Previous studies showed similar results in the assessment of self-reported SHS exposure against biomarkers8 and against airborne markers in other settings such as workplaces.9 However, many of the studies reported lower correlations to the ones obtained in ours. These differences may be explained by the fact that our questionnaire was applied immediately after the week the markers were collected, avoiding a recall bias.

The main limitation of our study is related to the use of an opportunistic limited-sized sample of volunteers. In this sense, external validity could be hampered by the non-random sample selection and the power of the experiment could be relatively low. Nevertheless, the use of an opportunistic sample allowed us to include those participants who confirmed no other potential sources of tobacco exposure in other settings. Other potential limitation is the lack of assessment of other potential sources of nicotine and benzene, such as those cumulated in the dust of homes (thirdhand smoke) from previous tobacco consumption in the homes of smokers.10 Finally, as a strength, whereas many of the previous studies measured either biomarkers or environmental markers, we were able to compare our questions to both types of markers and other conventional questions of SHS exposure.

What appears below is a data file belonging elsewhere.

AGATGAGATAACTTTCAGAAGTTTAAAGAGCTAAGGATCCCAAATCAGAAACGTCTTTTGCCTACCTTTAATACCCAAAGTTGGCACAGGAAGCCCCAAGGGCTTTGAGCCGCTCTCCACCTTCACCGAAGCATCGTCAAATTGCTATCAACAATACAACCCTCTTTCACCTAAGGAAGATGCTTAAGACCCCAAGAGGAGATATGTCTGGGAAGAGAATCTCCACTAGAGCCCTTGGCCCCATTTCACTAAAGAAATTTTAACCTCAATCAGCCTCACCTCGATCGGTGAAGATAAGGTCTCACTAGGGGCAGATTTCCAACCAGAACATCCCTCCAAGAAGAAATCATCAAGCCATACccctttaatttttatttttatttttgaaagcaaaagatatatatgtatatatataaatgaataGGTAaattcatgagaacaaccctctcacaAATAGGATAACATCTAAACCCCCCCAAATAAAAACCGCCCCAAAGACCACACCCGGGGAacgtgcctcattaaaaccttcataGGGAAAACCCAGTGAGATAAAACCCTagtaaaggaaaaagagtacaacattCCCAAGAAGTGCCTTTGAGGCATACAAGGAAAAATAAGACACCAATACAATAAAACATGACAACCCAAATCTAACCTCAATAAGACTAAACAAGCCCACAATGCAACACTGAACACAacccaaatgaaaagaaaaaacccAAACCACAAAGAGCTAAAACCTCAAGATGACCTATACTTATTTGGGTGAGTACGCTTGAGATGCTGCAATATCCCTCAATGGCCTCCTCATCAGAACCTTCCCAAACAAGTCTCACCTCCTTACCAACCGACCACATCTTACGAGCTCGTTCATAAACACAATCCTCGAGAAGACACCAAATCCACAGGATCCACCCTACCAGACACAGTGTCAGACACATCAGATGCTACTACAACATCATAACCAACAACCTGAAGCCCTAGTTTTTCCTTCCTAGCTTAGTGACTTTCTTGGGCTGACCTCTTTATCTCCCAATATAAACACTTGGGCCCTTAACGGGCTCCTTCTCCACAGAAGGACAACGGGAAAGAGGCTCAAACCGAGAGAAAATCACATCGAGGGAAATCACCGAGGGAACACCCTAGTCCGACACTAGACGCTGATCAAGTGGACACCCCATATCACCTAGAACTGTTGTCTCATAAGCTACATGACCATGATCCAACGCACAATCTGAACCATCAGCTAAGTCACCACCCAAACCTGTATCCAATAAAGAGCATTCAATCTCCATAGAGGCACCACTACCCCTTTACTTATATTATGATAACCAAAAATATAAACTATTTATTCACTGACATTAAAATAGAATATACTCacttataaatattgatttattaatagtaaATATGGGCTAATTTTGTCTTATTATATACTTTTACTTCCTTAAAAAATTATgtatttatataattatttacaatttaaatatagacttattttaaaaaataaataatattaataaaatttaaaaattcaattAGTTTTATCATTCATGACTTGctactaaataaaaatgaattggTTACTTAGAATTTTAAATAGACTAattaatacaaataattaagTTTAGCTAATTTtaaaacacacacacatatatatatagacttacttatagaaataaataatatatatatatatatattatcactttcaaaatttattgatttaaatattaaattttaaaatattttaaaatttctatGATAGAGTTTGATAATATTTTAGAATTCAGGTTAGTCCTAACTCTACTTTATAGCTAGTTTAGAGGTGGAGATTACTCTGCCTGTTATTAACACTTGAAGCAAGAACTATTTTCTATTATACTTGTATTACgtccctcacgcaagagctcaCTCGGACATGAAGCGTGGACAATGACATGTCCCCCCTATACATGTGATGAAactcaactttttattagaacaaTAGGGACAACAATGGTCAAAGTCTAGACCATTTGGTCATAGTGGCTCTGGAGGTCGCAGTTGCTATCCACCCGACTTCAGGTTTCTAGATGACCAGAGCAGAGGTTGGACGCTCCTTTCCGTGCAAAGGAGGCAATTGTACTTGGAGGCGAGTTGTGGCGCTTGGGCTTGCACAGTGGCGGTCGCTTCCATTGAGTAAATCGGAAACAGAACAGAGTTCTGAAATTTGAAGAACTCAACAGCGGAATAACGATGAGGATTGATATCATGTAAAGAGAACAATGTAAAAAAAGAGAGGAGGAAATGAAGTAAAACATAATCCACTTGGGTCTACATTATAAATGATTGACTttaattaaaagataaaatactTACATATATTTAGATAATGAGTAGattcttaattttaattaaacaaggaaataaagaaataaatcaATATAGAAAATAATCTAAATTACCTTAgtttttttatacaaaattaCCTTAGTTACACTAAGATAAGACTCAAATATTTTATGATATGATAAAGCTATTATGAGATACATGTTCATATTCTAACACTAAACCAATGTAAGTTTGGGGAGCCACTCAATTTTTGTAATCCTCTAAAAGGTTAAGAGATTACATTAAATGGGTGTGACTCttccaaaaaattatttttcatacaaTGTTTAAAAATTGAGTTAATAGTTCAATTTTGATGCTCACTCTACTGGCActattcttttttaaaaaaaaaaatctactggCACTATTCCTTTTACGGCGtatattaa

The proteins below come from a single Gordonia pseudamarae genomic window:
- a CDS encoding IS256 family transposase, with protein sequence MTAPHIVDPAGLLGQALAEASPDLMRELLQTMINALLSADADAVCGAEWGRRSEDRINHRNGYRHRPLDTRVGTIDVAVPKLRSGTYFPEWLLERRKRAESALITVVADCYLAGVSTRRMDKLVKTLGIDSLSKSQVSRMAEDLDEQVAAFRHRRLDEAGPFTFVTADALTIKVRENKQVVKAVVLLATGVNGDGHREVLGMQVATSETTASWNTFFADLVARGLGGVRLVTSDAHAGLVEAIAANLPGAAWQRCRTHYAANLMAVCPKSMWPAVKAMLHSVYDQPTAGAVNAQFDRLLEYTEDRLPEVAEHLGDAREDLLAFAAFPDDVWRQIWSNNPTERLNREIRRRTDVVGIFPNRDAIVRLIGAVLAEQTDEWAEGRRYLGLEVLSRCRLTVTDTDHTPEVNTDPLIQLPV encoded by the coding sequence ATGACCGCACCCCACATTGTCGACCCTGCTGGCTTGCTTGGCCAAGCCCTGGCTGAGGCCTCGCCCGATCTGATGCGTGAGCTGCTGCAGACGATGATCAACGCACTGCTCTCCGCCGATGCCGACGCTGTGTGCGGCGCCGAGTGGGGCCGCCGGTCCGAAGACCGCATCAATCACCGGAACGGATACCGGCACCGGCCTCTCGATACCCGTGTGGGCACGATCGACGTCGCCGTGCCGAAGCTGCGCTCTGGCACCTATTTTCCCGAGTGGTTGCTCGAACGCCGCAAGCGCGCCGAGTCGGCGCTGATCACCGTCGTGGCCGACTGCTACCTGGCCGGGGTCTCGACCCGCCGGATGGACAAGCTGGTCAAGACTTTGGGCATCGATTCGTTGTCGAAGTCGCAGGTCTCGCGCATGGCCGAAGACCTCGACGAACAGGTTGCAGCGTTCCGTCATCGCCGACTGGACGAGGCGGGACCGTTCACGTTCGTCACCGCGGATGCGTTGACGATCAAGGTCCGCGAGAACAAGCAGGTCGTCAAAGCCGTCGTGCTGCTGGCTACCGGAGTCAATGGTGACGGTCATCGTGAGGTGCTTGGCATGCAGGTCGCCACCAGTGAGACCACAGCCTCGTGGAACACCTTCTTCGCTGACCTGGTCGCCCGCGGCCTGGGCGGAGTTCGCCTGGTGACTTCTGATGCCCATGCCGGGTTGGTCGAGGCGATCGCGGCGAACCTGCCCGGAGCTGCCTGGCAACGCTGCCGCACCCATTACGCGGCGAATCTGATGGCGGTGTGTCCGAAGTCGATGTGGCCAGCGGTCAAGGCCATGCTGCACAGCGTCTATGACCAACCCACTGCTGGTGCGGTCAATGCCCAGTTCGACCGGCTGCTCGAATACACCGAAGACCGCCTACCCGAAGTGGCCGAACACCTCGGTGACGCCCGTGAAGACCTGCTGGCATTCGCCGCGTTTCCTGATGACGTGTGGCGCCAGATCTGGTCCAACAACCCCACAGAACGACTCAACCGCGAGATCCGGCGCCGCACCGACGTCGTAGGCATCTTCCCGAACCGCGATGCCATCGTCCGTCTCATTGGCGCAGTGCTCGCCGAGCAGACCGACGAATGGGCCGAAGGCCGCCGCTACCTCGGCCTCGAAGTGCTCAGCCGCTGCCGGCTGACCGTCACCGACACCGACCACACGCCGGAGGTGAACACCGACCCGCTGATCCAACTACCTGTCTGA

In conclusion, the questions proposed to evaluate the perceived intensity of SHS exposure at home distinguished between different concentrations of nicotine in air and cotinine in saliva and urine. Moreover, we observed a similar discrimination with conventional questions of SHS exposure. These questions may be valid for use in future investigations to characterize SHS exposure at home, although further research in larger and more diverse samples should be conducted.